Osteoporosis

Ten million Americans have Osteoporosis and the Surgeon General reports another 34 million are at risk.  Current projections suggest that by 2020, 1 in 2 Americans over 50 will be affected by this debilitating condition.  Osteoporosis develops when bones break down faster than they are rebuilt resulting in more fragile, brittle bones. Although the long-term effects of osteoporosis may be most obvious in the elderly, the disease has roots that often begin in childhood.  The good news is that osteoporosis is not inevitable; we can and should make an effort to improve our bone health.  Eating right and exercising are two great steps to begin with.  Where have I heard this before?

To understand why lifestyle choices are important and what else you can do let’s start with a look at the basic physiology of bone formation.  Cells called osteoblastscontinually build new bone from proteins like collagen and minerals like calcium.  Other cells called osteoclasts continually break down old bone to leave cavities where stronger, new bone can be deposited.  This process of remodeling generally continues in balance until about age 30 when bone density reaches its peak.  Osteoporosis is a condition of weakened bone caused by an imbalance in bone building and bone repair that can occur at almost any age. Several factors can increase your odds of developing osteoporosis including: female gender or age greater than 65, an estrogen deficiency, physical inactivity, low calcium intake, smoking, a small frame or very low body weight, or a family history of osteoporosis.  The drop in estrogen that comes with menopause causes women to lose bone faster than men and puts them at a greater risk.  After 65, though, men and women lose bone mass at about the same rate.  In addition, thyroid problems, long-term use of corticosteroid medication, and some other drugs, like aluminum containing antacids, are also associated with higher risk.

Healthful habits can maximize peak bone mass and prevent or slow the progression of subsequent bone loss.  Number one on the list and an easy step towards keeping bones strong is of course getting plenty of calcium.  Calcium needs vary by age:  Both boys and girls in the peak of bone-building years of adolescence need 1200 to 1500 mg a day.  After age 25, the requirement is for 1000 mg daily and after 65, or for women after menopause, the daily intake should be 1200-1500 mg.  High calcium foods include calcium-fortified orange juice and soy milk, almonds, leafy green vegetables and broccoli, and dairy products including milk, cheese and yogurt.  Calcium supplements are an important addition to a balanced diet since most of us don’t meet these needs through food sources alone.  Studies have also demonstrated benefits that result when calcium is ingested through a combination of dietary sources and nutritional supplements.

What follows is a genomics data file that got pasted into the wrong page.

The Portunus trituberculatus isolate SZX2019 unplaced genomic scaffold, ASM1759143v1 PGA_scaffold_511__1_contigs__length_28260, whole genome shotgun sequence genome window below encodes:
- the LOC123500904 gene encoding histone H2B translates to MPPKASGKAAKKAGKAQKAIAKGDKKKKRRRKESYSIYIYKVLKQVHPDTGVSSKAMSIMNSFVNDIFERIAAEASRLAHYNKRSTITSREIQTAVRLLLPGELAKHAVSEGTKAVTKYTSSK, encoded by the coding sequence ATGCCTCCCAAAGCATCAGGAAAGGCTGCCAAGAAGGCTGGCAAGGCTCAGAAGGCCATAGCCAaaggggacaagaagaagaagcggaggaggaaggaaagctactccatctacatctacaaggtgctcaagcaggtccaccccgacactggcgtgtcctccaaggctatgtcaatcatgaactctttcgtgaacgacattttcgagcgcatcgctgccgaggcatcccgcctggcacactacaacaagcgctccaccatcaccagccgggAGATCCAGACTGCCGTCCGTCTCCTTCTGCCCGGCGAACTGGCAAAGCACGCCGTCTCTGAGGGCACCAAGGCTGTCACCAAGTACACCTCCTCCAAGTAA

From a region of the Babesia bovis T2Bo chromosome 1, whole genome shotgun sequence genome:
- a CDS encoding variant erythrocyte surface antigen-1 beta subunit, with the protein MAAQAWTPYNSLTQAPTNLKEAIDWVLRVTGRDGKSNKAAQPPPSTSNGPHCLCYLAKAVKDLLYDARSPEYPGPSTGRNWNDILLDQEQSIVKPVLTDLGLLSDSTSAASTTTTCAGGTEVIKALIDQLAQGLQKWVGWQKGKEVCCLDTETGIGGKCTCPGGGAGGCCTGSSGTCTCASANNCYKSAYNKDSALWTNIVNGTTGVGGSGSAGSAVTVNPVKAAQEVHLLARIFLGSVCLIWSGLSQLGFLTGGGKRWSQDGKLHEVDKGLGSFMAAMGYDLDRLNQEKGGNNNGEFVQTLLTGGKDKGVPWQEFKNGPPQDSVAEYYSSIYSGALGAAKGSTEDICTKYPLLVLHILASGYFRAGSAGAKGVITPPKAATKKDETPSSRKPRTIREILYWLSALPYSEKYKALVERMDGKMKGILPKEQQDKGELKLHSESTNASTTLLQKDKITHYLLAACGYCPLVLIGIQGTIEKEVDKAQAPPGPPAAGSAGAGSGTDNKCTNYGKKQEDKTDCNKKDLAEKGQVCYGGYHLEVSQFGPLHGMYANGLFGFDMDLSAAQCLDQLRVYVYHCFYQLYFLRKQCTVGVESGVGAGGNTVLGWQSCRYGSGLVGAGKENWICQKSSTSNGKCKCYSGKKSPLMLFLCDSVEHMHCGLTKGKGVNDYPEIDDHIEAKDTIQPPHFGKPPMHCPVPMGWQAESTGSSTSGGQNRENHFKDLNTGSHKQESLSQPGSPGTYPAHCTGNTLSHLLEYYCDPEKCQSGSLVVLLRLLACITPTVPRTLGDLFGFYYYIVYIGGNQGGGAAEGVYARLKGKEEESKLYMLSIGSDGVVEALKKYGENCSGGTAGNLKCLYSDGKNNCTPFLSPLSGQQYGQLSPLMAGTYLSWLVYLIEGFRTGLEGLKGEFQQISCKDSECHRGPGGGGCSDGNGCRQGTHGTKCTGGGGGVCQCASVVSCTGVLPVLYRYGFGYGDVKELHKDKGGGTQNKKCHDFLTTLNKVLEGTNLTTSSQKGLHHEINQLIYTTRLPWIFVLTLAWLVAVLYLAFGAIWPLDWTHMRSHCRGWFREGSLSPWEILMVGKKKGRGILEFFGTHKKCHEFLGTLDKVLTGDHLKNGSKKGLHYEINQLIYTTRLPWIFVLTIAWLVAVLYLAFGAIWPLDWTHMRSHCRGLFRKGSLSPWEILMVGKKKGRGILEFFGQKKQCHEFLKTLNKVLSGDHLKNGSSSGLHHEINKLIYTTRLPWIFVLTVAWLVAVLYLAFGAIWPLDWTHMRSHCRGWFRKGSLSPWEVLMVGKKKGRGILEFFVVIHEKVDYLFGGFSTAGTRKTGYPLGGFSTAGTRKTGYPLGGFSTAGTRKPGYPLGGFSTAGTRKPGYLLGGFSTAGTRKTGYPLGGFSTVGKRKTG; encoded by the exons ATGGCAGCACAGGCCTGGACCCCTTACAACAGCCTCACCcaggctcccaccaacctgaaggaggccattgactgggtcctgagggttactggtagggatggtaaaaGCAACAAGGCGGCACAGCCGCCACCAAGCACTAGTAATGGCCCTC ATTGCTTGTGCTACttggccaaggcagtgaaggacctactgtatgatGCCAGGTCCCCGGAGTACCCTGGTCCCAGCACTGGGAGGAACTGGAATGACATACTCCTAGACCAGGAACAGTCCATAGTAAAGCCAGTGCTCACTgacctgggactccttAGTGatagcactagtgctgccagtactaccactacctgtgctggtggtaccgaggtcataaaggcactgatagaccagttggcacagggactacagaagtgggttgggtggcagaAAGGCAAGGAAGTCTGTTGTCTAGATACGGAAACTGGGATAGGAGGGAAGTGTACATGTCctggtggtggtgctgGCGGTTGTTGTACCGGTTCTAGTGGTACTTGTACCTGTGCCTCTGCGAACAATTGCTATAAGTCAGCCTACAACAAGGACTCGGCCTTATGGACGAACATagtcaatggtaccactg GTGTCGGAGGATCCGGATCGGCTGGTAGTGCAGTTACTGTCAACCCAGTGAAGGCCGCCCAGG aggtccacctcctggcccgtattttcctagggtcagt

Vitamin D helps the body absorb calcium and is another essential component for healthy bones.  Unfortunately, only a few foods such as egg yolks, fatty fish, fortified dairy and soy milk, contain this fat-soluble vitamin so supplementation necessary.  From birth to age 50, the recommended daily intake of Vitamin D is 600 IU, but recent studies are suggesting that more may be better.  The current recommendation for those over 70 is 800 IU daily.  Other nutrients that are important for maintaining strong bones include magnesium, vitamins B6 and B12, folic acid, vitamin K, and Boron.

With regard to exercise, weight-bearing activity like walking done regularly helps maintain bone mass.  More rigorous exercise, like walking with hand weights, and weight training are even better since bones will respond by building more bone.  Resistance training also strengthens muscle groups and when combined with stretching improves balance, coordination, and flexibility reducing your risk of falling.  This is important since osteoporosis is a disease characterized by increased susceptibility to fractures.

Finally, and most emphatically, don’t smoke.  Smoking exerts a toxic effect on osteoblast function, leads to earlier menopause, and results in reduced levels of estrogen.  Therefore, smokers usually have low bone mass.  At the risk of overstating the obvious, smoking is poison.  One way or another it will rob you, it’s just a matter of time.  If you smoke, please quit – the life you save may be your own.

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